Knowledge-fallibilism is a form of anti-skepticism. It holds, against the skeptic, that one does not need to eliminate all possible defeaters for a belief in order to have knowledge; one needs only to address the relevant defeaters. The knowledge-fallibilist contends that the skeptic proposes only the silliest and least relevant of possible defeaters of knowledge. We rebuke the skeptic by rejecting the idea that all possible defeaters are equally in need of response. Again, the knowledge-fallibilist holds that knowing that p is consistent with being unable to defuse distant skeptical defeaters; knowing that p rather requires only that the relevant defeaters have been ruled out.

Although these two varieties of fallibilism are propositionally consistent, they prescribe conflicting intellectual policies. Belief-falliblism yields the attitude that, as any of one's beliefs could be false, one must follow challenges wherever they lead. But knowledge-fallibilism holds that one needn't bother considering certain kinds of objections; it thereby condones the attitude that a certain range of challenges to one's beliefs may be simply dismissed.

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No Time for Wisdom

BedOfProcrustes It’s been roughly 20 years since I’ve purchased a book with the intention of gaining insight into life lived wisely. Like nearly everyone else, nearly all of the time, I have read for other reasons: as an engaging diversion, to reinforce things I already believed, to further my knowledge relevant to my career, to get some concrete piece of practical information, etc.

And so it was when I bought Nassim Nicolas Taleb’s latest book, Bed of Procrustes. Since it is a book of aphorisms from the iconoclastic ex-financier, I expected to grab some zingers on the misuse of statistics and economic theory. What I found, to my embarrassment, was a man focused on the problem of wisdom. Not “wisdom” with respect to predicting the future in financial contexts, but wisdom in something close to the classic sense of a well-lived life–a contemporary version of the Aristotelian megalopsychos. And to be clear: I was embarrassed for myself, not for Taleb.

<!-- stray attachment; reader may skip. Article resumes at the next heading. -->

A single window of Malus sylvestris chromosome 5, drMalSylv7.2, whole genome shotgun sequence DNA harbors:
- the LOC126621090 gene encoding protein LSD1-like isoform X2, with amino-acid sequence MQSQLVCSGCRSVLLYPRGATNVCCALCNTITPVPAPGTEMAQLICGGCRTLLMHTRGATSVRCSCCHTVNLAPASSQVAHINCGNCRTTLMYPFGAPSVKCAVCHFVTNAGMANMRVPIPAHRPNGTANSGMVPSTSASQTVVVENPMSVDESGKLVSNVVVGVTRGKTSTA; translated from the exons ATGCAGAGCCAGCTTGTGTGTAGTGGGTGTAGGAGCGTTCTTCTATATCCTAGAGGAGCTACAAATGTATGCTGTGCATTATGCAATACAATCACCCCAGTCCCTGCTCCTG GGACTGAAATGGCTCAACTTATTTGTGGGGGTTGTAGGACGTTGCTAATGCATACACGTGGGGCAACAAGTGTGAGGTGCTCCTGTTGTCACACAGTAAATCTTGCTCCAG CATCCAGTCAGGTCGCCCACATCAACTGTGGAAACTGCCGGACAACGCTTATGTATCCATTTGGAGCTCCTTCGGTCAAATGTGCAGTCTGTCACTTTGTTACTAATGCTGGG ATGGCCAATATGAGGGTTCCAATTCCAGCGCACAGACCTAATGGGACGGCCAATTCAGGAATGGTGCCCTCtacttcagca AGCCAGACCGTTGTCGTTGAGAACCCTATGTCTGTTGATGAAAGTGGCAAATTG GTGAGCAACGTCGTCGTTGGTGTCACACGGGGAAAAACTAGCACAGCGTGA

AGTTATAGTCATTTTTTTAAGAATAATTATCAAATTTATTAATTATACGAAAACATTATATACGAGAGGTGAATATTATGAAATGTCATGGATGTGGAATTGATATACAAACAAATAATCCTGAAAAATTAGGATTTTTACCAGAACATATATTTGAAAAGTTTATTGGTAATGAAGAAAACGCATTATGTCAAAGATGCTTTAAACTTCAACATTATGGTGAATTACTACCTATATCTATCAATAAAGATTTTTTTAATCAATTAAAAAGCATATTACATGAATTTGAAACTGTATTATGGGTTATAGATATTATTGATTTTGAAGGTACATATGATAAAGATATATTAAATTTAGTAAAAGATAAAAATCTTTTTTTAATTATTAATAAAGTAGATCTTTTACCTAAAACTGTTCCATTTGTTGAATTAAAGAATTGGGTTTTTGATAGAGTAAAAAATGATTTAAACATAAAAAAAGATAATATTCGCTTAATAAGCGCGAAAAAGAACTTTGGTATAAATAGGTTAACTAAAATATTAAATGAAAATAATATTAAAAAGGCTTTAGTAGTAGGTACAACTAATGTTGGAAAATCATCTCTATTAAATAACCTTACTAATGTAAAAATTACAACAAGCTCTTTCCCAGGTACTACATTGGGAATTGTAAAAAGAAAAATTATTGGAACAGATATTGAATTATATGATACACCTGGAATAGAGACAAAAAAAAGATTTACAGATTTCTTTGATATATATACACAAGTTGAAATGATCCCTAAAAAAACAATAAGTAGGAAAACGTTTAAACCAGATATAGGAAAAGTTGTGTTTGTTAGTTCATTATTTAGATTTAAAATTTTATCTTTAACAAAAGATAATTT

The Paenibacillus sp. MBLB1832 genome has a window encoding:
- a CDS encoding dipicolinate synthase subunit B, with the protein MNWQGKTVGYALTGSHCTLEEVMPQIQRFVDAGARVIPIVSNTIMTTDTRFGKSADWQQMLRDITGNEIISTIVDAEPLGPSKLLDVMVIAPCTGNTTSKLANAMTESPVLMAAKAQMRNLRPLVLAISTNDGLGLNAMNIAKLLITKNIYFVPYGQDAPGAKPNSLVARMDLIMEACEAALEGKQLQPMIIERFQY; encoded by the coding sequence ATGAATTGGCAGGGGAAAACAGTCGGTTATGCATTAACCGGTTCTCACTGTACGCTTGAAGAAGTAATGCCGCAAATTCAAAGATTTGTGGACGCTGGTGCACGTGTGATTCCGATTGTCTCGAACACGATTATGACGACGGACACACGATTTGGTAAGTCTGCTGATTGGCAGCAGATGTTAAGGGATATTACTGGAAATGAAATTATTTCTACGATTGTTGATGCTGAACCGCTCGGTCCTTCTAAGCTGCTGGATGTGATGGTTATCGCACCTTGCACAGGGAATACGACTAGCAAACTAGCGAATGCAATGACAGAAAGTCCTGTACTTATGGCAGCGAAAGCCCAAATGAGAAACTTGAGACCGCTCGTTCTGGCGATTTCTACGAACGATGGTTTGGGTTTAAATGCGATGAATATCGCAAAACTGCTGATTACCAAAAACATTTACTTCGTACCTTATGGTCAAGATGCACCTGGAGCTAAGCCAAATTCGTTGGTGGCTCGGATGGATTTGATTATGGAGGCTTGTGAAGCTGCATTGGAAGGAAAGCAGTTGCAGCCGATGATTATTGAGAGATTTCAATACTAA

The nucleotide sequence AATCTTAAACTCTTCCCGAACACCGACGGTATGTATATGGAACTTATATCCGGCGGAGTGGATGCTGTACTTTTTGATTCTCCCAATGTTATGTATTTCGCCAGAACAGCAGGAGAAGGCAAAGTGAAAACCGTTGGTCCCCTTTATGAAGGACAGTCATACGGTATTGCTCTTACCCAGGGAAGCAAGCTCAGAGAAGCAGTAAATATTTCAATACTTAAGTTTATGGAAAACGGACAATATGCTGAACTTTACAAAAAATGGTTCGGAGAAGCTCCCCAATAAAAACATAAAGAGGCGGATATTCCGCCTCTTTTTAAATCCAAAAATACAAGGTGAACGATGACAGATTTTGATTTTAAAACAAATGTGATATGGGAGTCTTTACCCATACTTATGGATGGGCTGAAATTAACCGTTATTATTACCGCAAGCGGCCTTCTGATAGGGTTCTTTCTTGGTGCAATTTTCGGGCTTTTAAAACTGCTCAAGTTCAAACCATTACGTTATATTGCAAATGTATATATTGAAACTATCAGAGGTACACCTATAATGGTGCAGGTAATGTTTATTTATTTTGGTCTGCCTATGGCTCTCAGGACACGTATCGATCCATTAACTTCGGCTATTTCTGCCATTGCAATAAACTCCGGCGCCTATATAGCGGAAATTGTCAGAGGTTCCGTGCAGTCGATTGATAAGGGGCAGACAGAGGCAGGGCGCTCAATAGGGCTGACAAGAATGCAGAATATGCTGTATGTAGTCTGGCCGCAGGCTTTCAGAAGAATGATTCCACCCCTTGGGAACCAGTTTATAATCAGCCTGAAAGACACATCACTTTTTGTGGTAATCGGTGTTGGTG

The aphorism as an art form has been malnourished, humbled and neglected long enough that today it lives a life on the margins. In public media, the aphorism is replaced by the soundbite or the slogan: one meant for evanescent consumption and the other meant to preclude thought rather than stimulate it. Where the transmission of aphorisms survives, it is often reduced to the conveyance of a clever or uplifting saying. For millions of managers and executives, their most frequent contact is probably their daily industry newsletter from SmartBrief, where at the bottom of the list of stories every day is an out-of-context bon mot from a philosopher, statesman, famous wit, or business “thought leader.” (Example: “The difference between getting somewhere and nowhere is the courage to make an early start. The fellow who sits still and does just what he is told will never be told to do big things.”–Charles Schwab, entrepreneur)

Given this background, Taleb’s book, with all its crabby scorn, is a welcome effort. It is more than an attempt to rehabilitate the aphorism in the service of a well-lived life. It is also part of Taleb’s self-conscious rejection of common presumptions about knowledge (self-knowledge, business knowledge, academic knowledge) and value (the value of work, qualities of greatness).

The left holds that because markets are stupid models should be smart; the right believes that because models are stupid markets should be smart. Alas, it never hit both sides that both markets and models are very stupid.

The weak shows his strength and hides his weaknesses; the magnificent exhibits his weaknesses like ornaments.

As with Nietzsche, embracing the encapsulated form of the aphorism expresses an attitude towards knowledge of the human condition: as much a rejection of helpless formal systems in philosophy as of false precision in social science. At the same time, an aphorism is itself a bed of Procrustes. It cuts the observable complexity down to a kernel that can be more easily digested and retransmitted. Many of the best aphorisms also contain metaphors; they falsify when taken literally and break down if pushed too hard.